Written by Lucie Villeneuve, nutritionist, M.Sc.
Herbs and spices have so many benefits and are such an easy way of getting in lots of nutrients. Adding them to your meals can help boost their nutrient content and costs very little effort.
So what are the benefits of herbs and spices and how can you use them?
Benefits of herbs and spices
Turmeric is one of my favorite spices that I put on anything, and it’s the one with the most benefits. Its main ingredient is curcumin, which gives it a bright yellow color. It contains certain medicinal properties  and studies  show that it has strong anti-inflammatory activities and can be used as a remedy for the prevention and treatment of chronic diseases.
Because inflammation is linked to the promotion of tumor growth, curcumin’s anti-inflammatory properties could have anti-cancer effects. Through its anti-inflammatory and anti-oxidant effects, curcumin could also help prevent heart disease . Both these properties also convey anti-aging properties to curcumin .
So if there’s one spice you need to start using, it’s definitely this one! But there are plenty of others as well…
Different kinds of pepper: black pepper, chili pepper, cayenne pepper…all have benefits.
Black pepper contains piperine, which has high antioxidant and anti-inflammatory properties. It’s also antidiabetic, antiobesity, cardioprotective, and anti-allergic, so make sure that you’re grinding some black pepper on all of your dishes .
Oregano, rosemary, and thyme are also very beneficial. I’m grouping these three together because they share a lot of the same polyphenols, which are antioxidants, and therefore benefits. Some of these include anti-obesity effects, anti-inflammatory activities, and antimicrobial properties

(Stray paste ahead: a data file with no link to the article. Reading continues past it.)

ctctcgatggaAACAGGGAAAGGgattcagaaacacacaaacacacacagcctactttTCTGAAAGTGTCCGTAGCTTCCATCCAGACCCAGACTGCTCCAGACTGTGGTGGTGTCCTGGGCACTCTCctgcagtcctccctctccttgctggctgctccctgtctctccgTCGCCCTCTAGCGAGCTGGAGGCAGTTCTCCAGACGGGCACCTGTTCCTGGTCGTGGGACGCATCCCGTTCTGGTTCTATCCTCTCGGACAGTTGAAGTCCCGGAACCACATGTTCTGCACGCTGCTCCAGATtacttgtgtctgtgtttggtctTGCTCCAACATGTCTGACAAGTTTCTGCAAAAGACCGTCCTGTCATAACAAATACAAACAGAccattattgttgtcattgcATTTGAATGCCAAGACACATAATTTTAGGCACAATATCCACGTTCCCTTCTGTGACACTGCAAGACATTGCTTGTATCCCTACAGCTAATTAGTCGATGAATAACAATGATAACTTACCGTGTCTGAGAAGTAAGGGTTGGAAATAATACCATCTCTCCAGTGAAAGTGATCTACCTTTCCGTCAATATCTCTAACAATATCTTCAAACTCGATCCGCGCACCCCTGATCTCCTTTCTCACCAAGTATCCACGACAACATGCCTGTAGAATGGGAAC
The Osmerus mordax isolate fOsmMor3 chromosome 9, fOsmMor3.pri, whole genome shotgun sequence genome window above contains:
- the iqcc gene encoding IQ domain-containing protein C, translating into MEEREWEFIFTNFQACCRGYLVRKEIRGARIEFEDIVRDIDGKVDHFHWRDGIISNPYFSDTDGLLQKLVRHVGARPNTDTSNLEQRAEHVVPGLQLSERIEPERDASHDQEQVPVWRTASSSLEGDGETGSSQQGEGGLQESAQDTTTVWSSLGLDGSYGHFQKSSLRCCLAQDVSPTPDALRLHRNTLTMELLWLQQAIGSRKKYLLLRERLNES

Parsley contains several different flavonoids, which are a type of antioxidants. Some of them are associated with anti-inflammatory activities and others are potential cancer preventive agents.
Garlic has tons of benefits as well, like boosting the immune system, for instance. it can help prevent catching colds and the flu as well as reduce the severity of the symptoms .
Ginger is known as an aphrodisiac for some people (which I’m really not sure about), but it can also be used as a treatment for nausea. Also, many components in ginger have been found to have anti-inflammatory, antibacterial, antipyretic, antilipidemic, antitumorigenic, and antiangiogenic effects.
Cinnamon is the spice I add to all of my desserts because it tastes so good and has so many benefits as well. It is loaded with antioxidants and has important anti-inflammatory and anti-microbial properties. It’s also an anti-cancer and anti-diabetic agent and can help prevent neurodegenerative diseases like Alzheimer’s and Parkinson’s.
There are many more incredibly delicious and beneficial spices, but these are the ones on which most studies have been done. Most herbs and spices contain antioxidants, so keep on using any ones you like, even if they didn’t make the list.
I also want to emphasize that, even if these herbs and spices have very real benefits, a lot of these studies are done using really high amounts of the beneficial compounds that you are unlikely to naturally get from the herbs and spices.
So obviously, herbs and spices aren’t magical remedies: if you just sprinkle a few on your highly processed junk food meal, it won’t change anything. You still need to be eating plenty of fruit and veggies and other whole foods.